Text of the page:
What You Need to Know About the Vision Zero Action Plan

Vision ZeroPhoto by Adrianne Mathiowetz.

The city released a detailed plan earlier this month for how it will eliminate traffic-related fatalities and serious injuries, after pledging to adopt Vision Zero in 2016.

Vision Zero got its start in Sweden in the late 20th century, according to the City of Cambridge website, and has since disseminated throughout the world. Cities come up with individualized approaches, but Vision Zero plans typically include “political commitment, multi-disciplinary leadership and cooperation, a transparent, data-driven, systems-based approach, and community engagement,” the Cambridge action plan says.

Cambridge was deemed the most walkable city in the United States, and 24 percent of residents walk to work, according to the action plan. About seven percent bike to work, according to 2013 data, and 28 percent take public transit. This mix of transportation modes means that the city needs to focus on how different types of travelers can safely share the roads.

“Effective communication, collaboration, and public process are critical to successful initiatives, and these will be central themes that will guide our approach for Vision Zero,” City Manager Louis A. DePasquale said in a statement. “By coming together as a community, we will continue making it safe and easy for people of all ages and abilities to travel between work, school, shops, and other destinations, whether they choose to walk, bicycle, drive, or take transit.”

Here are some of the big changes you can expect to see over the next few years as a result of the initiative:

Lower speed limits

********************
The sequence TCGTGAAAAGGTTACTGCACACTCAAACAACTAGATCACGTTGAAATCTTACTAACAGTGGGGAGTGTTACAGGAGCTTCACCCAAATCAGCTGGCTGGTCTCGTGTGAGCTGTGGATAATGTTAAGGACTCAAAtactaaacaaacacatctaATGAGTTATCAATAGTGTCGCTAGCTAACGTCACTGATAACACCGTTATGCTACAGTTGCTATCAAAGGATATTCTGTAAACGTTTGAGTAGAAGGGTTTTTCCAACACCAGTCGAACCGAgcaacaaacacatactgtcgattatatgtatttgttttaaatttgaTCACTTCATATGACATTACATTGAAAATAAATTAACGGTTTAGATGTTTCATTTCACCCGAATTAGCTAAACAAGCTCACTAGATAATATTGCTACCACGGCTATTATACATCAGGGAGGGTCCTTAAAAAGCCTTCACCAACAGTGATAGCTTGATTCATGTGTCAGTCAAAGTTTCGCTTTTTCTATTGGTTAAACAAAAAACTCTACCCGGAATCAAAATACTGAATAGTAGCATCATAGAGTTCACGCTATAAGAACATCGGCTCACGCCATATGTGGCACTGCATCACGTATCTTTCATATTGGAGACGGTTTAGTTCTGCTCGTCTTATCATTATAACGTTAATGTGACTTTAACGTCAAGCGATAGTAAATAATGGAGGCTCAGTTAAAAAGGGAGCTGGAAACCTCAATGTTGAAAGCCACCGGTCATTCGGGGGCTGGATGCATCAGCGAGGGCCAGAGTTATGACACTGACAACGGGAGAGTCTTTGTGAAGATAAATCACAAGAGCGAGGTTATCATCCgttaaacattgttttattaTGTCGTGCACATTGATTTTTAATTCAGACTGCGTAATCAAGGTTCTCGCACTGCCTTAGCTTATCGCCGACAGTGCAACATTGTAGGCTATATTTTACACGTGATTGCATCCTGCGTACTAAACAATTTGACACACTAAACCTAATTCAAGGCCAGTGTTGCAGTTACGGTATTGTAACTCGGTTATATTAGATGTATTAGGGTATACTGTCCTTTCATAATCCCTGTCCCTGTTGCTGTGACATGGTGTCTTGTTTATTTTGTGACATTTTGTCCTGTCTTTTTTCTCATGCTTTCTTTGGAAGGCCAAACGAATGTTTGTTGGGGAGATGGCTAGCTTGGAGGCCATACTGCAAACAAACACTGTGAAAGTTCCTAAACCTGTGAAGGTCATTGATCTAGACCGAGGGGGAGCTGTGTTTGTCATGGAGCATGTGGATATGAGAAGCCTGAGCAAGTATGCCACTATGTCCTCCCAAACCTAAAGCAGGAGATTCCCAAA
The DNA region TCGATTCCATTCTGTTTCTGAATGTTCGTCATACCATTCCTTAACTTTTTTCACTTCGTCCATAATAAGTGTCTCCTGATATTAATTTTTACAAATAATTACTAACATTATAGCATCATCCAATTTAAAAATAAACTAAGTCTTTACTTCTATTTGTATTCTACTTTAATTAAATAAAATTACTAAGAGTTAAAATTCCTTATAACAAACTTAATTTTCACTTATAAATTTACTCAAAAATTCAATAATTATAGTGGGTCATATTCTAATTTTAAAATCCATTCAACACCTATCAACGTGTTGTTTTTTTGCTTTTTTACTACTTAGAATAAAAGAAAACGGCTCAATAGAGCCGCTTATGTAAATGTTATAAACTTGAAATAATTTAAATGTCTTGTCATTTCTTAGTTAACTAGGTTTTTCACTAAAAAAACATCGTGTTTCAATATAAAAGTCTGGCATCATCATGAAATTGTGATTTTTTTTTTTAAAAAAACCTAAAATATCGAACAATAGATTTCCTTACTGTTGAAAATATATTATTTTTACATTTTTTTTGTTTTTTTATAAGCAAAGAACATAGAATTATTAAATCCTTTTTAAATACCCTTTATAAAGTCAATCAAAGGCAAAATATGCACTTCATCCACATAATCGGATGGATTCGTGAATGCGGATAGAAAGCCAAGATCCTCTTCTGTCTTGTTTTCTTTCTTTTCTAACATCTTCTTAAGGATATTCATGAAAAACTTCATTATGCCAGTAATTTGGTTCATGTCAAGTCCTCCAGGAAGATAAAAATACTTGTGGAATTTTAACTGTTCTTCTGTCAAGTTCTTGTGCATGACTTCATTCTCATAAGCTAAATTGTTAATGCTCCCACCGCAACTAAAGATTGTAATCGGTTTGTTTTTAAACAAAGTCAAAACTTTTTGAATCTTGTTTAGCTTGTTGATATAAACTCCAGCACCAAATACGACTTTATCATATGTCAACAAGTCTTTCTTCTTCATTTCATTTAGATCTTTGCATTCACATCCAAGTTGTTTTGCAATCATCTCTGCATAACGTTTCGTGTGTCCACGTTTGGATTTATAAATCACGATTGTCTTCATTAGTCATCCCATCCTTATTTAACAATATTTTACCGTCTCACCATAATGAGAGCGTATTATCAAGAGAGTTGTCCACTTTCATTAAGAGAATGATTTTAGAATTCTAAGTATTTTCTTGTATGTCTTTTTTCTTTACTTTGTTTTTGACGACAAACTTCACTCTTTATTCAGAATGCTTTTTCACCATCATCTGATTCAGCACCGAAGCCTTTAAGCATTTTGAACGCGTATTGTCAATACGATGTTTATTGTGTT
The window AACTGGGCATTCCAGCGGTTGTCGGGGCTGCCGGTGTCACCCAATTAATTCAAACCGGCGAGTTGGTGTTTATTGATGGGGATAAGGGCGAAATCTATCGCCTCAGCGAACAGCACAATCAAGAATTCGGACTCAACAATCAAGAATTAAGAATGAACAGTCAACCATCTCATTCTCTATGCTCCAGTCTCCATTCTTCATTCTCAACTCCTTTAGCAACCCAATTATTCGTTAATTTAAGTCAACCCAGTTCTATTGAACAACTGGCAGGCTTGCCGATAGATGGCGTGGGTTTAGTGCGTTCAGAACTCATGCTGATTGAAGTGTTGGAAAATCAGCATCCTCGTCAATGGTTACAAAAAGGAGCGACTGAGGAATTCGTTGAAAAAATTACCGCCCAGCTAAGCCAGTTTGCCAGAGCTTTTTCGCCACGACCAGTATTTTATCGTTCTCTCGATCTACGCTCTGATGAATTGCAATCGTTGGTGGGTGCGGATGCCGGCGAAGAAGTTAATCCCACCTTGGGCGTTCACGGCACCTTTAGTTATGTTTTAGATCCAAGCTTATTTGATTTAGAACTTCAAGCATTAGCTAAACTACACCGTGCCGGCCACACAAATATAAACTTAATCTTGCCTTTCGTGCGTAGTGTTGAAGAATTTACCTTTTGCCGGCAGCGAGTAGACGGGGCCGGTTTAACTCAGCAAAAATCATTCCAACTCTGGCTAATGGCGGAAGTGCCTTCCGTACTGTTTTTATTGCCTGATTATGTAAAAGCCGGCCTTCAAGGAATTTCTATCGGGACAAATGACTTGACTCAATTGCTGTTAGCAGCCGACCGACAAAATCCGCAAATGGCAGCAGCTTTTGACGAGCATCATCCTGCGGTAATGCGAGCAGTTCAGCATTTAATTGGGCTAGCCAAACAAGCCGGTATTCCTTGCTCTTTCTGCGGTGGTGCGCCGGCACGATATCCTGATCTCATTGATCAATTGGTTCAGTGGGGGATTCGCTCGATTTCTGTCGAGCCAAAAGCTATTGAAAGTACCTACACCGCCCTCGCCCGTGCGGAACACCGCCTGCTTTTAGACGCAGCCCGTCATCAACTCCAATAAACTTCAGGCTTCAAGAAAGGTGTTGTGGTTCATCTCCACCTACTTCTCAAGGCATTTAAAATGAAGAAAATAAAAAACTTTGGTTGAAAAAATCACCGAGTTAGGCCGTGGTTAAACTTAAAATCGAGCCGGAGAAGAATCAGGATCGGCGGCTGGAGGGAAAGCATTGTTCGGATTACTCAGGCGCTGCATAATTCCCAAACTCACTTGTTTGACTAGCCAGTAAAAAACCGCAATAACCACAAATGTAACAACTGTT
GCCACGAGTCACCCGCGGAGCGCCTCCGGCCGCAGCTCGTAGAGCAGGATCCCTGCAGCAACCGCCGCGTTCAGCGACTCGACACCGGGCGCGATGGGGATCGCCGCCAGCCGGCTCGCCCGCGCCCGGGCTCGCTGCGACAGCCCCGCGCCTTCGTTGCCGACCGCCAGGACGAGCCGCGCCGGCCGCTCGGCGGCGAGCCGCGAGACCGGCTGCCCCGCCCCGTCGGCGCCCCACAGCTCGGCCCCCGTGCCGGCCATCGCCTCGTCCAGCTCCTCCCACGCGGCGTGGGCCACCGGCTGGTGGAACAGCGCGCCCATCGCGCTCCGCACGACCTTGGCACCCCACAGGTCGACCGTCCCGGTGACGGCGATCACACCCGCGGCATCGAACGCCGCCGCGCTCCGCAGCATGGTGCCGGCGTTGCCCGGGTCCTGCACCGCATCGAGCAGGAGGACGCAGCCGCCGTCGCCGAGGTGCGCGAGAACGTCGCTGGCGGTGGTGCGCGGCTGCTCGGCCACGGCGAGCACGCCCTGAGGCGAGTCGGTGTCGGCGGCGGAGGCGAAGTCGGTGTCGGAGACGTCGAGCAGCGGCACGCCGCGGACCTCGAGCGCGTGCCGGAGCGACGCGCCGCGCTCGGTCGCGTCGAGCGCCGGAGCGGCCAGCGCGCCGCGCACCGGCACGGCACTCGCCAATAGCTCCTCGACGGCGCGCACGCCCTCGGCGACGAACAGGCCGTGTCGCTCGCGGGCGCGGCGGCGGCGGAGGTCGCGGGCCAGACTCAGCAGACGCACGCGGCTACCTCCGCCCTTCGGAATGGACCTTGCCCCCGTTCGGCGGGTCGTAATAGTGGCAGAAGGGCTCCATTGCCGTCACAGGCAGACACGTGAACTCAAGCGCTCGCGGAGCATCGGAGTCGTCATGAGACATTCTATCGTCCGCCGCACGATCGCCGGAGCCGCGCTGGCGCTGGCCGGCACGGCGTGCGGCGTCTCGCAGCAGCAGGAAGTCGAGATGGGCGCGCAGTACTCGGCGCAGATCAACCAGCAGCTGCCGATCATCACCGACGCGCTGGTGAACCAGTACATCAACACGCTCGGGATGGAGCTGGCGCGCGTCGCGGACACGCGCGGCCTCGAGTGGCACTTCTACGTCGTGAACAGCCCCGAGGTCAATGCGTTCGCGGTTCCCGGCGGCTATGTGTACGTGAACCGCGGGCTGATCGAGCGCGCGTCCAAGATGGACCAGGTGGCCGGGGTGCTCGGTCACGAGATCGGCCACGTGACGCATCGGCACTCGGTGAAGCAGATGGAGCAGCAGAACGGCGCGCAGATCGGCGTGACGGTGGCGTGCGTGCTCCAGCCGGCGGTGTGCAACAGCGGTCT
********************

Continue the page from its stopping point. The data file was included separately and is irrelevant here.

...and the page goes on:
Starting on March 1, speed limits in the city’s busiest squares—Porter, Harvard, Inman, Central, and Kendall—will fall to 20 miles per hour.

If a pedestrian is hit by a car driving at 40 miles per hour they have just a 10 percent chance of surviving the crash, according to the action plan, but if the car is traveling at 20 miles per hour the pedestrian’s chance of surviving rises to 90 percent.

“We know that lower speeds help save lives, and that pedestrians and cyclists are much more likely to survive a crash with a motor vehicle when speeds are below 20 MPH,” Joseph Barr, director of traffic, parking, and transportation, said in a statement. “Cambridge’s squares are the heart of our city, and we want to make sure that we support their economic vitality by making them safe for everyone who lives, works, and plays in Cambridge.”

The shift comes after the city lowered the citywide default speed limit to 25 miles per hour in December 2016.

Redesigned intersections

Inman Square’s main intersection, which “is a documented crash ‘hot spot,'” according to the city website, will be largely revamped, including a redesign of Vellucci Plaza. Residents can learn more about the plaza redesign at a March 7 meeting.

The city will turn its sights to Porter Square’s main intersection in FY19 to make improvements including “simplified signal operations, more attractive functioning of the jug handle for cyclists turning left onto Somerville Ave., better pedestrian crossings, and fewer conflicts for all modes.”

Other intersections throughout the city will see more minor changes to improve safety. Options include letting bicyclists or pedestrians get a head start on a green light before drivers, more protected turns for cars, and accessible pedestrian signals that include “locator tones, audible signals, vibrotactile warnings, and confirmation lights.”

More separated bike lanes

The city plans to install three new protected bike lanes in FY18 and another three in FY19, using data to determine where they’re most needed.

Expansions of the protected bike lane network will include creating separated bike lanes during street construction projects and “retrofit projects,” where the city creates a partition through pavement markings, a parking lane, and flexible dividers.

Visit the city’s website to learn more or view the full action plan.